Dave Kopp, the longtime lobbyist and founding president of the Arizona Citizens Defense League (AzCDL), a Second Amendment organization in Arizona, passed away at age 56.
Kopp fought cancer for 12 years but succumbed to the illness Wednesday. Several people in the Arizona gun industry told The Arizona Sun Times Kopp was responsible for transforming Arizona into the top-ranked state for Second Amendment-friendly laws.
Alan Gottlieb, who started the Second Amendment Foundation – which works closely with AzCDL – told The Sun Times, “Dave was a key leader in the gun rights movement. His leadership inspired activists all across the country. Grassroots activities that he spearheaded in Arizona were copied by groups from coast to coast. His accomplishments in his home state did not stop at the Arizona border.” The Second Amendment Foundation gave Kopp its Defender of Liberty award in 2019.
Charles Heller, the only original AzCDL founding member remaining in leadership and the group’s spokesperson, told The Sun Times that Kopp was a brilliant lobbyist who once even convinced Arizona’s Democratic Senator Kyrsten Sinema to support an AzCDL bill – back when Sinema was in the Arizona Legislature and leaned much farther to the Left.
He explained to her that the law in Arizona presumed that someone who used deadly force in self-defense was presumed guilty, which wasn’t fair. Being an attorney and professor of law, that piqued her interest, Heller said. Kopp convinced her and a few other Democrats to support a presumption of reasonableness. As a result, the law passed and is now encoded in A.R.S. 13-419 and other statutes.
AzCDL saw a need for legal change due to what happened to Harold Fish in 2004. Fish served time in prison for fatally shooting an attacker. After the law was changed, however, he won his appeal.
Heller said Kopp was a bit like the TV detective character Frank Columbo. In his soft-spoken manner, he would politely, methodically, and without drama explain a bill to a legislator, pointing out when a potential law was unconstitutional. “He was good at forming relationships with people since they knew he knew the issues and would tell the truth even if the legislator didn’t want to hear it,” Heller said.
Heller said Kopp was good with messaging, always ensuring the message didn’t interfere with AzCDL’s ability to work with legislators. He’d remind the group, “We don’t write laws, we ask for legislation and the legislative counsel writes the laws.” He was fond of saying “politics is the art of the possible.” In the 18 years he knew Kopp, Heller said he never heard him brag even once. “The most he’d say was ‘we did pretty well this year.’”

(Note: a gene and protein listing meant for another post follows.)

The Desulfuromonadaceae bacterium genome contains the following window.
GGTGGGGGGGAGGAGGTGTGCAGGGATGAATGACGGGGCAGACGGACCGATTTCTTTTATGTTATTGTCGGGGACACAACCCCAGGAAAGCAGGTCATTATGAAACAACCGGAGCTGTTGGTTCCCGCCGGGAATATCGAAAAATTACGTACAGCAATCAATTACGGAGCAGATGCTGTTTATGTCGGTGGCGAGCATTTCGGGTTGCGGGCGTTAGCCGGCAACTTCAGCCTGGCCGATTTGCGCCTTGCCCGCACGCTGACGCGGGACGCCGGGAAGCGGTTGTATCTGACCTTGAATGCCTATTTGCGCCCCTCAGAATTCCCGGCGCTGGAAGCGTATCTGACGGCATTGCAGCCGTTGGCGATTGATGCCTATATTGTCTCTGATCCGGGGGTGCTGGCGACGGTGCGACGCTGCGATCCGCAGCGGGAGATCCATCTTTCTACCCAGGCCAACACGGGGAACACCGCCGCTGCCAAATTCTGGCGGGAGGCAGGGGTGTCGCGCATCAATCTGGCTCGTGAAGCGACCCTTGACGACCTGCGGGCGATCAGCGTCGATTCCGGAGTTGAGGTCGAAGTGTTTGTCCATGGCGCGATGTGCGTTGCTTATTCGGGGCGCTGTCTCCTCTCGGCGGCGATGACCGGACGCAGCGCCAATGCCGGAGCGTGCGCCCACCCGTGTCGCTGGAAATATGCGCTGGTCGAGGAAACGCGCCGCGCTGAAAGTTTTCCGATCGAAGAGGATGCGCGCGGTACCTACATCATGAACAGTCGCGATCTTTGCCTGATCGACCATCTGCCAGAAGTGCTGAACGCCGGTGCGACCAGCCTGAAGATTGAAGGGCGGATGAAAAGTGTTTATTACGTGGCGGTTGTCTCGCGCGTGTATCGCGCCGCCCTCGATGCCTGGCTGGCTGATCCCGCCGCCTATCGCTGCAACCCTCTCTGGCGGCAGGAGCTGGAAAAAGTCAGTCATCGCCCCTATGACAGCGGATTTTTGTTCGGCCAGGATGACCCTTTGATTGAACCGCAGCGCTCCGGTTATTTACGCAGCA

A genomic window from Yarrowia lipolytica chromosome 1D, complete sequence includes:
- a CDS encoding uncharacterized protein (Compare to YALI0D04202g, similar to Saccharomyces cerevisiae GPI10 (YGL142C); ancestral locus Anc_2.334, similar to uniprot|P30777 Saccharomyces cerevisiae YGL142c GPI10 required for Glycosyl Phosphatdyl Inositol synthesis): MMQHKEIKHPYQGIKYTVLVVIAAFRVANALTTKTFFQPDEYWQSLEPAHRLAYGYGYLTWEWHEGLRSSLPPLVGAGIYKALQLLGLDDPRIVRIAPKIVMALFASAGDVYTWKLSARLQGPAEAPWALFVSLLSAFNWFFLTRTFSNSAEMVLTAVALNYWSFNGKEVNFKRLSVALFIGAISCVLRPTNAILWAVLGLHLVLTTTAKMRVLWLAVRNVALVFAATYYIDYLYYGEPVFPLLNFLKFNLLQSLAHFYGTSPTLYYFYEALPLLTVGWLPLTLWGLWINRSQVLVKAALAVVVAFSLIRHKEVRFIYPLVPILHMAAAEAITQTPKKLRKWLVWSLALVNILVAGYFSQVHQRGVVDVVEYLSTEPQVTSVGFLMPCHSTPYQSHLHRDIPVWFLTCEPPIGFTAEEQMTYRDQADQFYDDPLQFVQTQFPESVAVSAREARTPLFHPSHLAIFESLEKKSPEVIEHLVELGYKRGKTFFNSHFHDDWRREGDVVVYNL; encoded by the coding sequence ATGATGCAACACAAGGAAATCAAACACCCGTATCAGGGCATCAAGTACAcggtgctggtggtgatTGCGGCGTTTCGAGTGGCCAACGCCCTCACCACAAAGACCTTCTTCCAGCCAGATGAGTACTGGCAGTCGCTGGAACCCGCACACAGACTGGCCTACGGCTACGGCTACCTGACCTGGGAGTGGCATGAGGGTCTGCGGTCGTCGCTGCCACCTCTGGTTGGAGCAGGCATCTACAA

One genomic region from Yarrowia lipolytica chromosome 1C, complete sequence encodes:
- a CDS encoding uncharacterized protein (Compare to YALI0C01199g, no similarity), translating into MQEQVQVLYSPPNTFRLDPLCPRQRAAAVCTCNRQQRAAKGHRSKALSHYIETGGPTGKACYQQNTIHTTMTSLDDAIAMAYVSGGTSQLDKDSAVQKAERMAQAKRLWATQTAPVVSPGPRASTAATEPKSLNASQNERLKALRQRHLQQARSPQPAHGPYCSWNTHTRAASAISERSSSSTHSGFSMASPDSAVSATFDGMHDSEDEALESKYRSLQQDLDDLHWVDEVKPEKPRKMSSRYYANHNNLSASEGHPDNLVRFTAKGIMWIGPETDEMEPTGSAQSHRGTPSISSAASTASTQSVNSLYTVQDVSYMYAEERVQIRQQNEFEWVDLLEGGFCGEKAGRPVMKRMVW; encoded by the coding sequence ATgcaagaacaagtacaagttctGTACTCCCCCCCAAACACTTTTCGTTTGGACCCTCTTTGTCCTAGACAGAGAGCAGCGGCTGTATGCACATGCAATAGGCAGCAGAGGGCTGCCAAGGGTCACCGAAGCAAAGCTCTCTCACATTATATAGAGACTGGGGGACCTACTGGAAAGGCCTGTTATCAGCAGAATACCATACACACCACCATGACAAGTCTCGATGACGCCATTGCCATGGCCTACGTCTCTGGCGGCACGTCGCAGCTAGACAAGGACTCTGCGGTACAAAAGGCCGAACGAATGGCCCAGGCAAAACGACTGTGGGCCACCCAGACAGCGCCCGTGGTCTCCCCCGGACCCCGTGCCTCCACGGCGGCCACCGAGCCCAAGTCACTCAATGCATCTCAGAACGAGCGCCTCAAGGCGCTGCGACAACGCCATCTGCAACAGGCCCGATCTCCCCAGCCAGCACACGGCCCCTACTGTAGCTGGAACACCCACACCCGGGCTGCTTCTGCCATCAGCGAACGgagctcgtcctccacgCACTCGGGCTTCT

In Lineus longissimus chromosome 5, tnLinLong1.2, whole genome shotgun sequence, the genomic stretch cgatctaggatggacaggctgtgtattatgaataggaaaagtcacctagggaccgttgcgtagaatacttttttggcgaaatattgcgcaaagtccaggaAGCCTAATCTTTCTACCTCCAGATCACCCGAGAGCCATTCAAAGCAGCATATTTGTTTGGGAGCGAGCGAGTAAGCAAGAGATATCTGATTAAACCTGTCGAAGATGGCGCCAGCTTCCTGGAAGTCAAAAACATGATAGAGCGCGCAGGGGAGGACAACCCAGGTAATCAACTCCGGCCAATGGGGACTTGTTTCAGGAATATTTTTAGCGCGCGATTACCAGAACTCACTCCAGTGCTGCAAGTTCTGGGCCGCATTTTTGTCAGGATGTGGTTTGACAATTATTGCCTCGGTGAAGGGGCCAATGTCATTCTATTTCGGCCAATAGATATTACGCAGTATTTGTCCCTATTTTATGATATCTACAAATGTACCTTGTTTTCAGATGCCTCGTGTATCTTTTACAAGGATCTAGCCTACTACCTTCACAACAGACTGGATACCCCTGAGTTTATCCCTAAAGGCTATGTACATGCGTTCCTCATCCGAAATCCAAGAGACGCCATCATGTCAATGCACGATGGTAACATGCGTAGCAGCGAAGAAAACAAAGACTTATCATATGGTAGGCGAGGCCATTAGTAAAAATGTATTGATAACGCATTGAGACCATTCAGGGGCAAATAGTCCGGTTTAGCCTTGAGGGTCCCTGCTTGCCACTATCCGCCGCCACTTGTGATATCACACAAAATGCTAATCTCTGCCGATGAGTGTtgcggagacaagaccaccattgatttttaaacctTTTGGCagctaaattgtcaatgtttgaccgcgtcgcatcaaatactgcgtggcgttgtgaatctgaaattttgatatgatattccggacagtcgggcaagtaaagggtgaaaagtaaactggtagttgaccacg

Kopp’s background was in computer programming, and before his AzCDL lobbying, he lobbied for the modified motorcycle industry. Kopp, who rode a custom Harley chopper with two handlebars, was always recognizable in his trademark vest.
Other legislation Kopp was instrumental in getting passed was constitutional carry; Arizona was the second state after Alaska to pass that law. Now 25 states have constitutional carry laws, and they chose to emulate Arizona’s version, not Alaska’s. Kopp got a law passed in 2016 that withholds funding from cities that destroy guns. This was in response to the City of Tucson flagrantly violating existing law and destroying guns.
The AzCDL issued a statement on Kopp’s passing which credited him with bringing FASTER Saves Lives to the state. FASTER, which stands for Faculty & Administrator Safety Training and Emergency Response, trains educators on how to arm themselves and immediately render medical aid to stop school violence. The AzCDL Foundation recently started offering free FASTER training, making it available to teachers and school staff at no cost to the state.
As his cancer worsened a few months ago, Kopp stepped down from his position as president, becoming president emeritus. He selected Michael Gibbs to replace him as president and Cheryl Todd as vice president, choices that met with agreement from the board. Michael Infanzon will step into the lobbying role.
Kopp is survived by a wife and two children. AzCDL said it will post information about the service on its website once his family makes details available. The organization intends to place a table on the stage at its upcoming annual convention in honor of Kopp. Each year, a table is placed on the stage in memory of POWs and MIAs, featuring items such as a Bible and a chair tilted forward against the table to represent a missing person. The second table, for Kopp, will also have a tilted chair, with Kopp’s oft-worn vest hanging on it.
Heller said of his friend Kopp, “His passing will neither diminish the AzCDL mission, nor the passion for our rights. His spirit runs deeply through the organization.”
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